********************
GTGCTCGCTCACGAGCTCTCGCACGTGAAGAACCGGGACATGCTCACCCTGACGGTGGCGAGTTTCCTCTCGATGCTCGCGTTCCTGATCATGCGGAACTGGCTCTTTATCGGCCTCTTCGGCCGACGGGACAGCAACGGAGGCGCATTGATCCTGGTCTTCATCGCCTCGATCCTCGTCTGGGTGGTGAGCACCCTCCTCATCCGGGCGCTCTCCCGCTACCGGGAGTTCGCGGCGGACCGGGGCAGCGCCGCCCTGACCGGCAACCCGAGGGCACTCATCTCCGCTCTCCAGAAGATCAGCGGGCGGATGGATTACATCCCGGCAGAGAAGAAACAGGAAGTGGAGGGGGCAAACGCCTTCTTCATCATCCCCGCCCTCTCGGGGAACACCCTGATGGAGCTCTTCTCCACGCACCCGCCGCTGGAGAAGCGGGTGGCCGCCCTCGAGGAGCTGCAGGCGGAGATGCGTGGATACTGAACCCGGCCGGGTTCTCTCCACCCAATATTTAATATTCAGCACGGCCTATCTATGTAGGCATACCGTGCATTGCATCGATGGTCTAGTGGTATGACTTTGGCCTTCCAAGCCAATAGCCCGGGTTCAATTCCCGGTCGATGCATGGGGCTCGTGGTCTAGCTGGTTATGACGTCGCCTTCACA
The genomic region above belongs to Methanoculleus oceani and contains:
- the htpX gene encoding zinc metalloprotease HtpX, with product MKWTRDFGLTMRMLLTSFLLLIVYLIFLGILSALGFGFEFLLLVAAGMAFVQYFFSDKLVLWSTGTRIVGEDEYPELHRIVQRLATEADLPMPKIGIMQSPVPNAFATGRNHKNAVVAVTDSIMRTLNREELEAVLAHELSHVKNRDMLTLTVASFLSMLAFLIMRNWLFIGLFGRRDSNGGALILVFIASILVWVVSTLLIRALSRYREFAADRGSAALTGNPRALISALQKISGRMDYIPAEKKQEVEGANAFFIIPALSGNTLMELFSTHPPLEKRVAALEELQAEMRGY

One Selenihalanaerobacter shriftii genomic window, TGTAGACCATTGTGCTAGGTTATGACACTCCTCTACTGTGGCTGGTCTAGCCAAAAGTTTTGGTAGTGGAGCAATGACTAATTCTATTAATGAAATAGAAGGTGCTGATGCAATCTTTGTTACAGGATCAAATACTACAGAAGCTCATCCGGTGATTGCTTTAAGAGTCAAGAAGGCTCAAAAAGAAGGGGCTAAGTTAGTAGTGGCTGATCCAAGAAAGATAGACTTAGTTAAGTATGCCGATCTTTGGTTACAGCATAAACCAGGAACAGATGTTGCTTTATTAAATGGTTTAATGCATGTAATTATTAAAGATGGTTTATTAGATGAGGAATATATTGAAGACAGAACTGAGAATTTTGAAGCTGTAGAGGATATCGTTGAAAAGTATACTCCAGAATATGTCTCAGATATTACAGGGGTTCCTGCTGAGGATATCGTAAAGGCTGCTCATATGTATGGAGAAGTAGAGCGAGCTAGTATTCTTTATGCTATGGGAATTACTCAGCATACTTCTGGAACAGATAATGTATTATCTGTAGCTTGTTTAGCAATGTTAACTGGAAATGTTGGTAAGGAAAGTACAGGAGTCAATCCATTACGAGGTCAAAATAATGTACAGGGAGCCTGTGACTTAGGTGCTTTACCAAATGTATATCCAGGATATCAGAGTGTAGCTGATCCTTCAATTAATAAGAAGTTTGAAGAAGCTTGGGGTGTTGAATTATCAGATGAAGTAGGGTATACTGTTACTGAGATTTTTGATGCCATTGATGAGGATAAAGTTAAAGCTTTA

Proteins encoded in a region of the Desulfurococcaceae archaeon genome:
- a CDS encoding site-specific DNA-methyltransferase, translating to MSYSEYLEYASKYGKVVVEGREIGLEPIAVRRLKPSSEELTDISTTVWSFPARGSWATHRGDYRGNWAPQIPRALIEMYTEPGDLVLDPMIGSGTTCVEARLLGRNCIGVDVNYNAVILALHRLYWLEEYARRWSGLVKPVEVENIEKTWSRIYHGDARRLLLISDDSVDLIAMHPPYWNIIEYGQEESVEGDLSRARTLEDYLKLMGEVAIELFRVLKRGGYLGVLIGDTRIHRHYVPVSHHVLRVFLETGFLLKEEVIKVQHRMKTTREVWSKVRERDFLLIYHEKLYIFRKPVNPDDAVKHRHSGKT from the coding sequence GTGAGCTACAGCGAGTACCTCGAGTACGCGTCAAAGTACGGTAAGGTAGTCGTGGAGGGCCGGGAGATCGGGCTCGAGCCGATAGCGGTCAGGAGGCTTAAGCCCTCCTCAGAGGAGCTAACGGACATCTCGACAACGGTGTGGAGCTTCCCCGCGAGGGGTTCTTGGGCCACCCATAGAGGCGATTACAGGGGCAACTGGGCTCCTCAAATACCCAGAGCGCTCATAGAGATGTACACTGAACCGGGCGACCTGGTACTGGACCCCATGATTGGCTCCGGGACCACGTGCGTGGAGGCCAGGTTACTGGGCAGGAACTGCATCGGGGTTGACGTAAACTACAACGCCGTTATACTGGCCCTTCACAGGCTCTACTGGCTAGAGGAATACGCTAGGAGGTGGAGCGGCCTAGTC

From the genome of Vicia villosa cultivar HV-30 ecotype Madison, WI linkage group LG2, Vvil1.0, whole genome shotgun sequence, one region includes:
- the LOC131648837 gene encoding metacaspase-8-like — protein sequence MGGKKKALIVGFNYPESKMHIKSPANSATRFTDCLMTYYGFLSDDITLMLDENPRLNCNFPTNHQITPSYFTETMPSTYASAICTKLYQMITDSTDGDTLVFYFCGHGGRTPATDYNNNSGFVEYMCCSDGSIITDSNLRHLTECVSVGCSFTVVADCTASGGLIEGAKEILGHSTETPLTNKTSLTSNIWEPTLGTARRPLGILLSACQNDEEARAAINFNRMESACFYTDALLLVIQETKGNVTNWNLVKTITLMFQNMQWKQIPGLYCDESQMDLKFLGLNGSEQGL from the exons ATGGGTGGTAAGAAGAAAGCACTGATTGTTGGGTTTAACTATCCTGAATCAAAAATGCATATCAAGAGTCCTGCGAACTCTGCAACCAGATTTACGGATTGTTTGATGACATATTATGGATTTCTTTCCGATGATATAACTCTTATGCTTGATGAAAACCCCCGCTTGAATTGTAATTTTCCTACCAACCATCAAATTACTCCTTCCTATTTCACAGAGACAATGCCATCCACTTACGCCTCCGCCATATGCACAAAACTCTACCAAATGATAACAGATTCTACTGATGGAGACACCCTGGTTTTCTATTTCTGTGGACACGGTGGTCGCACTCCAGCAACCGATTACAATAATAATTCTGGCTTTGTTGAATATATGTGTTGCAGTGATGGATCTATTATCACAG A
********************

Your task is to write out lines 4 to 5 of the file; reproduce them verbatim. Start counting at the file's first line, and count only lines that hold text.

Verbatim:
One Selenihalanaerobacter shriftii genomic window, TGTAGACCATTGTGCTAGGTTATGACACTCCTCTACTGTGGCTGGTCTAGCCAAAAGTTTTGGTAGTGGAGCAATGACTAATTCTATTAATGAAATAGAAGGTGCTGATGCAATCTTTGTTACAGGATCAAATACTACAGAAGCTCATCCGGTGATTGCTTTAAGAGTCAAGAAGGCTCAAAAAGAAGGGGCTAAGTTAGTAGTGGCTGATCCAAGAAAGATAGACTTAGTTAAGTATGCCGATCTTTGGTTACAGCATAAACCAGGAACAGATGTTGCTTTATTAAATGGTTTAATGCATGTAATTATTAAAGATGGTTTATTAGATGAGGAATATATTGAAGACAGAACTGAGAATTTTGAAGCTGTAGAGGATATCGTTGAAAAGTATACTCCAGAATATGTCTCAGATATTACAGGGGTTCCTGCTGAGGATATCGTAAAGGCTGCTCATATGTATGGAGAAGTAGAGCGAGCTAGTATTCTTTATGCTATGGGAATTACTCAGCATACTTCTGGAACAGATAATGTATTATCTGTAGCTTGTTTAGCAATGTTAACTGGAAATGTTGGTAAGGAAAGTACAGGAGTCAATCCATTACGAGGTCAAAATAATGTACAGGGAGCCTGTGACTTAGGTGCTTTACCAAATGTATATCCAGGATATCAGAGTGTAGCTGATCCTTCAATTAATAAGAAGTTTGAAGAAGCTTGGGGTGTTGAATTATCAGATGAAGTAGGGTATACTGTTACTGAGATTTTTGATGCCATTGATGAGGATAAAGTTAAAGCTTTA

Proteins encoded in a region of the Desulfurococcaceae archaeon genome: